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for ... do loop "wrap around"

Dec
49
2
for %f in (*.mkv) do (
echo %f >> "E:\Documents\Computer\Files Uploaded.txt"
)

This results in E:\Documents\Computer\Files Uploaded.txt having the following contents:

file1.mkv
file2.mkv
file3.mkv
file4.mkv
file1.mkv

Note that file1.mkv is there twice. After processing everything, the for...do loop "wraps around" back to the beginning. This is a minor annoyance and not a big deal.

However, in other batch files I use, I am doing a lot of other processing and renaming files in a very specific way. When the loop "wraps around" one or more files get processed again and it really screws things up.

As a work-around I include extra code that moves each file out of the directory after it is processed and then moves it back when finished. But that's kind of a pain and shouldn't be necessary.

This happens with TCC versions 24,25 and 26.
 
Last edited:
I'm still using version 25, and I do not see that behavior. I ran the following command:

for %f in (*.htm) do (echo %f >> junk.txt )

There were 49 matching files in the directory, and there were 49 line in junk.txt. I thought that perhaps the issue arose only when the command was broken over several lines, so I tried the same three-line version as in your example, and I again got the correct result. The variable %_for_files also had the correct value.

-- Jay
 
for %f in (*.htm) do (echo %f >> junk.txt )

It would be better to do:

(for %f in (*.htm) do echo %f ) >> junk.txt

so that junk.txt is kept open and not closed and reoped and repositioned...
 
I don't see it either (v26).

Code:
v:\test> dir /k /m /h
2020-07-29  17:01               0  file1.mkv
2020-07-29  17:01               0  file2.mkv
2020-07-29  17:01               0  file3.mkv
2020-07-29  17:01               0  file4.mkv

v:\test> for %f in (*.mkv) do (
More? echo %f >> "log.txt"
More? )

v:\test> type log.txt
file1.mkv
file2.mkv
file3.mkv
file4.mkv
 
Charles G.: I was just duplicating Dick Johnson's command to see if I experienced the problem he reported (I did not). Your command probably would have worked for him, since it did not have the compound command.

Dick: Do you see the problem with the simpler command

for %f in (*.mkv) do echo %f
 
Not reproducible here.

However, this sort of thing is not uncommon when processing files if you're also modifying / creating the file list at the same time. DO is doing a findfirstfile/findnextfile to get the file list, and if something else is simultaneously writing the directory, Windows can return the same file multiple times. You can get around this by using the /O: option in FOR, which will retrieve all of the files before doing any processing on the list.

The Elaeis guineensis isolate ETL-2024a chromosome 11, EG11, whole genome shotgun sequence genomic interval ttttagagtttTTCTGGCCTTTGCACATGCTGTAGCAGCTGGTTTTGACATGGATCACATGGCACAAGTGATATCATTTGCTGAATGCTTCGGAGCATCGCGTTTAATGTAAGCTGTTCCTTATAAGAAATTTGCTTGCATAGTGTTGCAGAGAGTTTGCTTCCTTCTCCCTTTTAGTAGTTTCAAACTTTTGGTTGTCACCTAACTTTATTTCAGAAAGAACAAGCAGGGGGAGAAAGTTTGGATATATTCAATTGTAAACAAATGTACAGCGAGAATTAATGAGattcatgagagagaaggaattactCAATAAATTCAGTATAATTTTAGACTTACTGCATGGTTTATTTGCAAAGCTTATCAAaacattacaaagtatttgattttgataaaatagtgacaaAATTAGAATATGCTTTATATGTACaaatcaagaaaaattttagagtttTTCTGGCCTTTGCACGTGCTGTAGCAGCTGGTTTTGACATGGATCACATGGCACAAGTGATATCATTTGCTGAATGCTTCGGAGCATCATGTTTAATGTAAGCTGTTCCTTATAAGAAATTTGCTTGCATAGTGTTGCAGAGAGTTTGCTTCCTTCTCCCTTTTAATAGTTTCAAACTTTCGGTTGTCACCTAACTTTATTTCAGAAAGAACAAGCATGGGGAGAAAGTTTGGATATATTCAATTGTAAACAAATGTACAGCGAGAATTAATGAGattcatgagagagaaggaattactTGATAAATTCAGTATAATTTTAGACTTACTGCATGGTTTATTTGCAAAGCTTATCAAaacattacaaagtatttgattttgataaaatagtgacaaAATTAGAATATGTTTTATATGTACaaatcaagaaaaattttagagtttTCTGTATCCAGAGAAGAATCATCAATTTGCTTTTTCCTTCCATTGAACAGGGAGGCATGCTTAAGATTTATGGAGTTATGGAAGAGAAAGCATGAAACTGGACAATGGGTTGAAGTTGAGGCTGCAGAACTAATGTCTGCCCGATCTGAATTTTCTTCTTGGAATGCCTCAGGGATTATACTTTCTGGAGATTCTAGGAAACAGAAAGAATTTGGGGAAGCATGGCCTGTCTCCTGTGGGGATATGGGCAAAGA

Charles G.: I was just duplicating Dick Johnson's command to see if I experienced the problem he reported (I did not). Your command probably would have worked for him, since it did not have the compound command.

Dick: Do you see the problem with the simpler command

for %f in (*.mkv) do echo %f
No, I tried your "simpler version" and it worked fine. But that's the thing. The "wrap-around" problem does not occur 100% of the time. It happens frequently, but not 100%.

It just happened to me again today (using TCC 27.00.18 x64).

I have a batch file that I use to rename large groups of files in a very specific way. When I ran it today, it renamed everything perfectly, but then "wrapped around" and processed the first file again, completely screwing up the file name.

I will try the /O option with For, as recommended by rconn.

edit: Well, what do you know. It's right there in the documentation.

"The /O:... option saves all of the matching filenames and then performs the requested operation. This avoids the potential problem of processing files more than once."

Of course, you have to know where to look, and what you're looking for. :)
 
Last edited:
This kind of issue is inherent to FindFirstFile / FindNextFile, not just to TCC. If you make changes to the directory in question between FindNextFile calls, those changes may or may not be reflected in later FindNextFile calls, depending on a number of factors including the exact contents of the directory and even the file system of the drive being modified.
 
Another option is to execute the DIR command and capture its output and work from that list.
Code:
do f in /p dir /b *.mkv (echo %f)
for /F %%f in ('dir /b') do echo %%f
 
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